After a number of false alarms and delays, FDA released on January 4, 2013, the most significant proposed regulations implementing the Food Safety Modernization Act (FSMA) to date. The release comes on the two-year anniversary of President Obama's signing of FSMA.
Specifically, FDA released two separate sets of proposed regulations:
- Current Good Manufacturing Practice and Hazard Analysis and Risk-Based Preventive Controls for Human Food
- Standards for the Growing, Harvesting, Packing and Holding of Produce for Human Consumption
CGMPs and Preventive Controls for Human Food
The preventive controls regulations form much of the backbone of FSMA. These rules implement the requirement under FSMA that food facilities (a) analyze potential hazards associated with their facilities; (b) develop and implement controls to significantly minimize or prevent those hazards; (c) verify the controls are working (and take corrective action if they are not); and (d) periodically reassess those hazards and controls. Regulated facilities will need to create written plans — similar to but broader than HACCP plans — that show their analysis and implementation of controls, and document verification and monitoring of the controls.
Along with preventive controls, FDA has released overhauled Current Good Manufacturing Practices (CGMPs, previously 21 CFR Part 110). Preventive controls and revised CGMP will together constitute a new 21 CFR Part 117, and the previous CGMPs will be revoked. FDA indicates it will work with industry and academia to develop a training curriculum with respect to the requirements once the final rule has been released. In addition, FDA will be releasing a guidance document to help businesses comply with these new requirements.
A few controversial requirements were at least tentatively rejected by FDA in this proposed rule, including a requirement that companies submit their food safety plans to FDA, and a requirement that companies engage in either environmental monitoring or finished product testing as part of their risk-based preventive controls. FDA is taking comments on these provisions.
Produce Safety Standards
The second set of proposed regulations released implement the requirement that FDA publish minimum standards for the safe production and harvesting of fruits and vegetables. They apply only to farms that grow, harvest, pack or hold produce in a raw or unprocessed state. Some farms would not be covered by the rule, or would be eligible for a partial exemption based on the amount of food sales and to whom they sell.
The proposed standards are not "one-size-fits all." They are designed to provide flexibility so that food safety practices can be appropriate for the scale of production and type of agricultural practices being used. In so doing, the rules take into account the risks associated with the commodity, including past illness outbreaks and recalls; the practices associated with growing, harvesting, packing and holding the produce; and how the produce will be used and consumed after it leaves the farm. As a result, the rules do not apply to raw agricultural commodities that are rarely consumed raw (such as artichokes, asparagus, beets, cranberries, potatoes and sweet corn), those produced for personal or on-farm consumption, and (with certain documentation) those destined for commercial processing (such as canning, commercial processing or refining) that will adequately reduce microorganisms of concern.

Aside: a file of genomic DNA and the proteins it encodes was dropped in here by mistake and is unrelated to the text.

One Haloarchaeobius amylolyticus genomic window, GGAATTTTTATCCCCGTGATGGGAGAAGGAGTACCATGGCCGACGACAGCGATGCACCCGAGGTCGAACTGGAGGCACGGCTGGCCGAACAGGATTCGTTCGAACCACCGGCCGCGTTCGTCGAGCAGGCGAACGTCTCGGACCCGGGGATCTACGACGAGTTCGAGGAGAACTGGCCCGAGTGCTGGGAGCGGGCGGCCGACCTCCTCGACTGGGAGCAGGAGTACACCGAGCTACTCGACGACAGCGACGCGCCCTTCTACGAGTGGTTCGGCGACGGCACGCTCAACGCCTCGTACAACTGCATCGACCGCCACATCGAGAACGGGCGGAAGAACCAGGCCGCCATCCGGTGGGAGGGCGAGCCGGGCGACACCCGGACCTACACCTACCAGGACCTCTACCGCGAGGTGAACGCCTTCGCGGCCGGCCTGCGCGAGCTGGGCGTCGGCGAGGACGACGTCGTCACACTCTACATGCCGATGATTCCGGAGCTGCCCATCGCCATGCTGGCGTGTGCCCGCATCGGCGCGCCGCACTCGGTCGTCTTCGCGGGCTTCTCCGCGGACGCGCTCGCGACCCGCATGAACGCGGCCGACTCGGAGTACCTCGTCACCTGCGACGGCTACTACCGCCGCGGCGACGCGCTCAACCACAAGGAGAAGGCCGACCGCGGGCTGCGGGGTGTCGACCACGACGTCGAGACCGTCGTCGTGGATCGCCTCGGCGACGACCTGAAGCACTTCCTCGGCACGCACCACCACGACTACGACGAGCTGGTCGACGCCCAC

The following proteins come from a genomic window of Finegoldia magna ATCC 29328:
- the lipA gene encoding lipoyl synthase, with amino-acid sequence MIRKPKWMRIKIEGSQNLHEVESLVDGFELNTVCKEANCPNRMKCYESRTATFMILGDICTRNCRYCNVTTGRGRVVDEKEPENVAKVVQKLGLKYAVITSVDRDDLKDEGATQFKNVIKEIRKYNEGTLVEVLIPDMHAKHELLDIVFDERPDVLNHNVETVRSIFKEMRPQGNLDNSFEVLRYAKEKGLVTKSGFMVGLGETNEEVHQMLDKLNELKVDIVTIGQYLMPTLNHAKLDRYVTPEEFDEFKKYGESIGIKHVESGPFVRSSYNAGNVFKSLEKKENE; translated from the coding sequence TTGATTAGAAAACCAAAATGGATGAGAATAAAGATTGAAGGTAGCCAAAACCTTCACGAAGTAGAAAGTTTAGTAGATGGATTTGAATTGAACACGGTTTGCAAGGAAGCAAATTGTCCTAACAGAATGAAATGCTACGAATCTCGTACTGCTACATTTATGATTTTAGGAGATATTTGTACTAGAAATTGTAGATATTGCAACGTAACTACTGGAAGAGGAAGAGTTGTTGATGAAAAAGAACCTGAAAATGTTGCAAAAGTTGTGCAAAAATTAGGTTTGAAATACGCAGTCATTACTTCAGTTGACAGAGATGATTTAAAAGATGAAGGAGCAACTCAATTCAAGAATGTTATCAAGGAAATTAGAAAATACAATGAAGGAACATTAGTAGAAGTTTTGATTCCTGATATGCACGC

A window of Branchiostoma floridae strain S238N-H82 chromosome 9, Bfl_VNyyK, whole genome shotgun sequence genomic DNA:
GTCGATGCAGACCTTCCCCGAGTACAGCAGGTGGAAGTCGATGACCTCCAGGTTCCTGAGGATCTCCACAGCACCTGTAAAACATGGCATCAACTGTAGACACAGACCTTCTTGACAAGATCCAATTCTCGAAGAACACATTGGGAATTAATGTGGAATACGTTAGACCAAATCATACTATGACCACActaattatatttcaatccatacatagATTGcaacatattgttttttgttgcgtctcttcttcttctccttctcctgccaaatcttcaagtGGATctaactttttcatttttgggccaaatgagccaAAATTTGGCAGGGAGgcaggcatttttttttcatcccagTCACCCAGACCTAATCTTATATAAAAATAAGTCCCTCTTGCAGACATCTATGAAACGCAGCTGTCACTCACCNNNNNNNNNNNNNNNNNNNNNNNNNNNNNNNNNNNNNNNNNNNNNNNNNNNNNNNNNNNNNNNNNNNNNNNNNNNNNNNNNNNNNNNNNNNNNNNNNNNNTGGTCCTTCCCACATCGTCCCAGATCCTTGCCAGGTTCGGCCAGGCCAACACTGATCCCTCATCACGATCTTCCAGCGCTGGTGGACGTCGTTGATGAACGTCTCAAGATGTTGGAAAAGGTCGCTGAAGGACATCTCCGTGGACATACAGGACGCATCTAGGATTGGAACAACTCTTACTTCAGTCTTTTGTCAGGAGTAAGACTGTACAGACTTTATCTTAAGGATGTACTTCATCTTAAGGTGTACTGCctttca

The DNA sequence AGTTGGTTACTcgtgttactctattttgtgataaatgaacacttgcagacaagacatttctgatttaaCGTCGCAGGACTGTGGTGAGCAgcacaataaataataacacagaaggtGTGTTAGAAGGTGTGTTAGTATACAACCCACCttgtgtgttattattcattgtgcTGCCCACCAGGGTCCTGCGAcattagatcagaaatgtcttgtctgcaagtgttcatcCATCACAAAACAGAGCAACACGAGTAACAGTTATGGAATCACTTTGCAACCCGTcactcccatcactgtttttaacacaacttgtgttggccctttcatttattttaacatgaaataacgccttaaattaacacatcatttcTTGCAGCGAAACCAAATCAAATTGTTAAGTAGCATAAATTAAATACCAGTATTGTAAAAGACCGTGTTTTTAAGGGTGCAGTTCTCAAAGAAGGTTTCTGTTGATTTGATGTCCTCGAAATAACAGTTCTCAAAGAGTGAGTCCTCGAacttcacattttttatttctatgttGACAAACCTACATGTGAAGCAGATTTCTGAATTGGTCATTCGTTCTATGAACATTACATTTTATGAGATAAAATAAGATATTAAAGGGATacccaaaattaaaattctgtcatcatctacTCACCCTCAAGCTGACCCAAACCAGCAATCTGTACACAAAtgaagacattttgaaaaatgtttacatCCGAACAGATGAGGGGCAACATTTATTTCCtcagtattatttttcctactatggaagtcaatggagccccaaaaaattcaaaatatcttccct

FDA's proposed rules focus on identified routes of microbial contamination of produce, including: (1) agricultural water; (2) biological soil amendments of animal origin; (3) health and hygiene; (4) animals in the growing area; and (5) equipment, tools and buildings. These standards build upon FDA's prior commodity-specific guidance, as well as science-based industry practices and standards, such as the Leafy Greens Marketing Agreements in California and Arizona. States or foreign countries may request a variance from some or all of the rules if required by local growing conditions, provided the same level of public health is assured.
Implementation Timeline, Comment Period and Public Hearings
As expected, the regulations include both significant comment and implementation periods. For preventive controls regulations, FDA proposes a 120-day comment period. FDA then anticipates publishing a final rule, effective 60 days after publication, with a compliance date beginning one year after publication for all but small and very small businesses. For the produce safety regulations, FDA proposes a 120-day comment period. The final rule would become effective 60 days after publication, with a compliance date for all but small and very small businesses beginning two years after publication.
FDA will also hold a number of public hearings, including those in different regions of the country, in order to explain these rules and provide another opportunity for input from industry and stakeholders.
There are three additional regulations that FDA has already drafted and are expected to be released in the near future. They include preventive control regulations for feed and pet food facilities; Foreign Supplier Verification Program (FSVP) regulations; and accredited third-party certification regulations for imported foods and ingredients.
Faegre Baker Daniels will continue to monitor FDA's implementation of FSMA, including the further development of these regulations, and provide updates. Questions on FSMA and its implementation can be directed to Sarah Brew
or Steve Toeniskoetter